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Rut or Groove

This is day 13 in my 31 Days series on sustainable dwelling. For an introduction and more posts, head here!

There is no frigate like a book
to take us lands away.
Nor any courser like a page
of prancing poetry -
This traverse may the poorest take
without oppress of toll -
How frugal is the chariot
that bears the human soul!
{Emily Dickinson}

I love reading - always have, since I first learned how (well, before, really - I'd bring Mum stacks of books and sit patiently while she read them aloud. I think she still has Dr Seuss's ABCs memorized...) And one of my favorite parts about reading is the ability to experience eras and cultures beyond my own, broadening my horizon from the comfort of an armchair.

Alright, it's a show, but it's produced in the UK and I've got the books it's based on half-memorized. And I realized how many British actors I've been exposed to (both in American and British productions) when Adam was struggling to understand one character because he spoke too quickly.

In a time when the entire globe is wirelessly connected, it is unconscionable to remain ignorant about what's going on beyond our own 6-mile radius. We can access literature (and other media) from practically every country translated into our language (or we can bestir ourselves to learn a new language - there's an app for that), and we can follow a 24 hour news cycle around the world at the touch of a button.

local coaster featuring a local business, local bangle, fair trade mug, fair trade earrings, locally made leather journal, tag on refugee project by fair trade clothing company, fair trade pen pouch - all conscious choices

So what does this have to do with sustainable dwelling? Everything. If we keep puttering along in our own comfortable, convenient ruts, never tiptoeing to see what's going outside our well-worn groove, nothing is going to change. We'll all just keep going the same direction that we're going. But that's gotten us record numbers of trafficked humans and an increasing gap between the upper and lower classes, worldwide - we need a new direction.

We need to read labels. To ask questions. To make conscious choices. To get news from reliable sources. To engage in open discussion. To send emails. To make phone calls. To raise awareness. And most of all, we need to pray - because unless someone like you cares a whole awful lot, nothing is going to get better. It's not.

Beautiful dwelling is seeking hard after justice, loving (really loving, not just loving-like-you-love-chocolate-and-Benedict-Cumberbatch) mercy, and staying (or becoming) humble - because the Savior we serve is the only One who can work lasting change; we just get to be the vessels He works through.


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31 Days of Unraveling Designs

It's that time of year again... the 31 Days writing challenge starts today! Bloggers from all over will be writing every day of the month of October on the topic of their choosing. This will be my fourth year participating - the first year I did 7 for 31, and spent a month going through Jen Hatmaker's book 7. The second year I did 31 Days of Sustainable Dwelling, and wrote about local and fair trade living. Last year I was busy but still wanted to participate, so I went the easy route with 31 Days of Everyday Beautiful.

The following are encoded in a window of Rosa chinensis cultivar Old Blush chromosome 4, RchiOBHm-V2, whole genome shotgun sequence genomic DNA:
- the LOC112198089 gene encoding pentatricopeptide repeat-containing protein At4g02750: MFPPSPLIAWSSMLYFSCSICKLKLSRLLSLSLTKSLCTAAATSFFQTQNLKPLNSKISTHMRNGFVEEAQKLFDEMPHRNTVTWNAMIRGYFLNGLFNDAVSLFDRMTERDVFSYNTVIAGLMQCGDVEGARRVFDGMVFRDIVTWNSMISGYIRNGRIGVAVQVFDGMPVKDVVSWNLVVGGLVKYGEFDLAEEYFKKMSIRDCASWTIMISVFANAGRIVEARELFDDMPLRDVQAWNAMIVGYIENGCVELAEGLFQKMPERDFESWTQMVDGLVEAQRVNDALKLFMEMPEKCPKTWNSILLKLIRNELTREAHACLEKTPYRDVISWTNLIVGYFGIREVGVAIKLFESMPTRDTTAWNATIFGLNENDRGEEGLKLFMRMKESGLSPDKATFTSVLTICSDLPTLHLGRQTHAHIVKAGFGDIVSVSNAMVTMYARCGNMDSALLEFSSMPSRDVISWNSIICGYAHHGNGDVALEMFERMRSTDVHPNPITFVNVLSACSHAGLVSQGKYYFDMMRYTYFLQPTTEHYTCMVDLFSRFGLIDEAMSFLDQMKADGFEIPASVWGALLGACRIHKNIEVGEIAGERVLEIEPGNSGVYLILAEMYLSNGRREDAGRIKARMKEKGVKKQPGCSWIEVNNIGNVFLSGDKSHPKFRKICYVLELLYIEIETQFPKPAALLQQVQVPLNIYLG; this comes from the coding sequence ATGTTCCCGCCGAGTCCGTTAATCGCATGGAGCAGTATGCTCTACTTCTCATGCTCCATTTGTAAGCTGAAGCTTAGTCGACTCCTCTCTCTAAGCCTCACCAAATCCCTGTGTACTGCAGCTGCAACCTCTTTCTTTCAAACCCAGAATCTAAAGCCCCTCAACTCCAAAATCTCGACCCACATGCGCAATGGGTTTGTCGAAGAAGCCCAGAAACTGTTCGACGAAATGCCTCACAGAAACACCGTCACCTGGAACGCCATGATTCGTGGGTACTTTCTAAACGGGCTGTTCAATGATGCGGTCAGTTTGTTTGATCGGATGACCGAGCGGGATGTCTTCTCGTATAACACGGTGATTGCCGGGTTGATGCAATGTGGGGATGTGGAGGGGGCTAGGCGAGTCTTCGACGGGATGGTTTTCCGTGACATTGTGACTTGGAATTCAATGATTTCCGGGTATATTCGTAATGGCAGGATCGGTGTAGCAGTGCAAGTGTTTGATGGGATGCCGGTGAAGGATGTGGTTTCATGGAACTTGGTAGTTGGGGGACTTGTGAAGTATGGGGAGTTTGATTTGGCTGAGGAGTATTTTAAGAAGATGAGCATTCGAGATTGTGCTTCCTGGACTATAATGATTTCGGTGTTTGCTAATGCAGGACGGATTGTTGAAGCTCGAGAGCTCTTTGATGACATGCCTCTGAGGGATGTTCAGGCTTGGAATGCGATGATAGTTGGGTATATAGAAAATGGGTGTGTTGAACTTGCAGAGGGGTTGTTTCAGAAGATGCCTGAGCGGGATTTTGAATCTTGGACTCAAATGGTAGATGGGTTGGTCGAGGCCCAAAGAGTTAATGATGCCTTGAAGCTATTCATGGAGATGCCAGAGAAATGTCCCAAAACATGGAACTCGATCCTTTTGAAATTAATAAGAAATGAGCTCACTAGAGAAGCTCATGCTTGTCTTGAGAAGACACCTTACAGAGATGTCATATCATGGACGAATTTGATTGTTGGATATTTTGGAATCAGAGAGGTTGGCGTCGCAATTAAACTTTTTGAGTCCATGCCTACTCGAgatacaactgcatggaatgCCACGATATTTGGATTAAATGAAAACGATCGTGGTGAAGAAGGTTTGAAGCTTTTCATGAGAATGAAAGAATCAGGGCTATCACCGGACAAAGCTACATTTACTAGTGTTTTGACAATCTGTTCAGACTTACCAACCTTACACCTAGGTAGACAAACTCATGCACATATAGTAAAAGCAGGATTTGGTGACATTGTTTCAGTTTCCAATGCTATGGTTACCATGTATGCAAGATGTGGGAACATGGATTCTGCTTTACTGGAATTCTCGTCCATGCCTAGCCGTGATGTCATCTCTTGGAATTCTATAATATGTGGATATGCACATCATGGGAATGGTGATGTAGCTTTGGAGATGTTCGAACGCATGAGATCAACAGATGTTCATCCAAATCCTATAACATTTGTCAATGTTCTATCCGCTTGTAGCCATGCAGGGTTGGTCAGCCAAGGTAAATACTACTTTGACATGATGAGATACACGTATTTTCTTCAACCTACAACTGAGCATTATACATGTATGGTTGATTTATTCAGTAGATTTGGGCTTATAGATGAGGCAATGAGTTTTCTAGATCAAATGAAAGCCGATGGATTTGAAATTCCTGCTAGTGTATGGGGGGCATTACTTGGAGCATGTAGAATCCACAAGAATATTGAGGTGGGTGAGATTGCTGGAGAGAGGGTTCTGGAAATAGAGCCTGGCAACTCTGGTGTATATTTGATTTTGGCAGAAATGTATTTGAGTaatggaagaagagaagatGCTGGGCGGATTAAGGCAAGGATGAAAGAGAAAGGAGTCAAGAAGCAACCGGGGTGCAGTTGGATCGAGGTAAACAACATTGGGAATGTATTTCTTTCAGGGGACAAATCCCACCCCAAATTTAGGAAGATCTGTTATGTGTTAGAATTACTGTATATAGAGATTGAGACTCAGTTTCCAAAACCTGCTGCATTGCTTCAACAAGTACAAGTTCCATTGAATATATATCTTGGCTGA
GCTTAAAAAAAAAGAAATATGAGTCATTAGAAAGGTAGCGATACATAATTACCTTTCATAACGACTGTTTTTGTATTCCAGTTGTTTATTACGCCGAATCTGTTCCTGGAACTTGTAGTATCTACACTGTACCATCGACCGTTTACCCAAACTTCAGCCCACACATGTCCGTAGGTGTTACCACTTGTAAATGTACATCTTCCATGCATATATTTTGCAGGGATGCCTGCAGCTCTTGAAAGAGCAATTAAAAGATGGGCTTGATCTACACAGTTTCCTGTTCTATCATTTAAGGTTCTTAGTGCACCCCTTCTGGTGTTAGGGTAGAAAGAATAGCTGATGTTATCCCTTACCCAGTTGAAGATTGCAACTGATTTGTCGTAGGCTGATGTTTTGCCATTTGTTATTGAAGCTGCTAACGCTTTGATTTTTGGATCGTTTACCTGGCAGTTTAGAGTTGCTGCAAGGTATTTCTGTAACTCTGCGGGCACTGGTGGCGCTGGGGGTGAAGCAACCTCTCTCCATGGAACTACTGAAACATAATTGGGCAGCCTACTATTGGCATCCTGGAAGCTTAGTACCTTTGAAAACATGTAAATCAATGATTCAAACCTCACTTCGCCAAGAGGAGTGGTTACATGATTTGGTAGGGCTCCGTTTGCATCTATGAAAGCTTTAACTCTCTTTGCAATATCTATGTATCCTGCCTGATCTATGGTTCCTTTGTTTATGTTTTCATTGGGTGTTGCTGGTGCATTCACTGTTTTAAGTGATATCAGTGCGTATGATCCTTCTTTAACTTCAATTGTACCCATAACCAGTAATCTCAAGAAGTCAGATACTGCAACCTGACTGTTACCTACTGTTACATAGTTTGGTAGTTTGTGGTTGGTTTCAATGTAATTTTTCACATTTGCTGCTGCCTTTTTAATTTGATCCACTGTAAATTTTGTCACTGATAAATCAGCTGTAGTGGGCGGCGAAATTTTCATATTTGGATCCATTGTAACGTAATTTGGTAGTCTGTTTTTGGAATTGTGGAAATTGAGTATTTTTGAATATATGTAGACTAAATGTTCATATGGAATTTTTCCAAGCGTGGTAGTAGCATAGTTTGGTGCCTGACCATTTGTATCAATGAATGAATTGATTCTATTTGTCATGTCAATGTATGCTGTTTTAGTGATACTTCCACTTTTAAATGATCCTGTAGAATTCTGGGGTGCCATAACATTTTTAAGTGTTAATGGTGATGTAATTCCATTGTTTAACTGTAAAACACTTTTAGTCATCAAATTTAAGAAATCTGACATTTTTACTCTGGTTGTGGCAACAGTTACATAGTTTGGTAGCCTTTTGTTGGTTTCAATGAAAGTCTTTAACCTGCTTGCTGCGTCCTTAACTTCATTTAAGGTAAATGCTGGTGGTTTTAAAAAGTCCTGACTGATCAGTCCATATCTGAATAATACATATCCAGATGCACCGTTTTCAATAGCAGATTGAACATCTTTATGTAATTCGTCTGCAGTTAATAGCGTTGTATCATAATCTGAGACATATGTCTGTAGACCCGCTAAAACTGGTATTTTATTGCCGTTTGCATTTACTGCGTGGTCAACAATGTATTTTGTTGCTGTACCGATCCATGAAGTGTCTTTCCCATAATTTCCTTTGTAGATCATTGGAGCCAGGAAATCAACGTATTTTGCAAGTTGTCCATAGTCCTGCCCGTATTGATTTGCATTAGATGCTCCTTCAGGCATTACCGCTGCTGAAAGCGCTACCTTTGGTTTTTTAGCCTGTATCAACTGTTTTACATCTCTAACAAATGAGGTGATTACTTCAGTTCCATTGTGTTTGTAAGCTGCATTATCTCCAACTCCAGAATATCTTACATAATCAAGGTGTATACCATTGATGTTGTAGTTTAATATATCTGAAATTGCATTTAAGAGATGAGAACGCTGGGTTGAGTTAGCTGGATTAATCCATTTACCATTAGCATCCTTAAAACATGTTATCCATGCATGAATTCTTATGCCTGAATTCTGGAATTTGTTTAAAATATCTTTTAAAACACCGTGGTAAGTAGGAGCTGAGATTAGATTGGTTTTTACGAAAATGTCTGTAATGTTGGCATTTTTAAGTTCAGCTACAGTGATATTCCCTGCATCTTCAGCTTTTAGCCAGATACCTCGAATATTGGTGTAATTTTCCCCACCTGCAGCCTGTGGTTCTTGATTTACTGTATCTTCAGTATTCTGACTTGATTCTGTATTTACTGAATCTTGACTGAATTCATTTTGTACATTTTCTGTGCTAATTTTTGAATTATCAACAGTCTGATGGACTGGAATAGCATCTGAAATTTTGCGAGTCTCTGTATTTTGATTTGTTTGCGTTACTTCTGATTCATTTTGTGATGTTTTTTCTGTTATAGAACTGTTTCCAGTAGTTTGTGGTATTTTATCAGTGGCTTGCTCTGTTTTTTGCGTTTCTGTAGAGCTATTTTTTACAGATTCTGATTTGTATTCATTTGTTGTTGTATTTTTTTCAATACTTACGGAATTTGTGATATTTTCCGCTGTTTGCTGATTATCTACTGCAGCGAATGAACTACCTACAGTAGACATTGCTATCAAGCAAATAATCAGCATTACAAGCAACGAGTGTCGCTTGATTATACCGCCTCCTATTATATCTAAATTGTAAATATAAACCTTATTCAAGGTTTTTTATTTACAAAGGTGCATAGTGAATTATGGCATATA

This year I'm diving into my greatest passion: knitting! I'll spend this month looking at past designs and talking about the inspiration behind them, so there will be plenty of regular life mixed in with the stitching - and there may be discount codes for the patterns that I write about. You'll just have to read and see!

Pattern index:

Pageturner Mitts
Hogwarts House Tie
Urban Artemis
Graffiti for Humanity
Love Out Loud
Strange Jacket


In order to change your knitting, you must first change yourself. I've lost track of how many times I've said that, or how many people I've said it to. Frustrated new knitters wondering why their work is loose or tight or uneven or really anything less than perfect. But something I love about knitting is that it's a record of your inner dialogue. That swatch knit at the yarn store table with a cozy cup of coffee and a helpful (and more experienced) knitter nearby is going to be a lot more relaxed than the sweater begun a week later while sitting next to a hospital bed - just like the knitter.

Unfortunately, this also applies to my own knitting. For years, I was apparently unaffected by the shifts and turmoils in my own life, so I assumed that I was exempt from the rule - when the reality was, in fact, that I wasn't really experiencing any of those on anything deeper than a surface level because everything was deadened by depression. When I finally started to really…


A few years ago, I was introduced to the concept of replacing the traditional list of resolutions with a single word. It appealed to me - I am not a big list person, but I love language and words and meanings and etymology and metaphor and... ahem. Ennyhoo. I liked the idea.
I've never chosen the word. It's always presented itself to me - and last year was no different. Pacific was very insistent, even though I tried to argue with it. Pacific? What does that even mean? What am I supposed to do with that?
But I accepted it, and I'm glad I did. I learned about depth and calm, about storm and nurture, about faith and adventure - and about the unstoppable ocean of God's grace, that overwhelms to fill and cleanse and bring blessings unasked.
So I'm bidding pacific a very fond farewell, and welcoming spark and whatever lessons it would like to bring. I invited it in with a copper wire punctuated with tiny lights and wrapped around my mood board, and I've got an empt…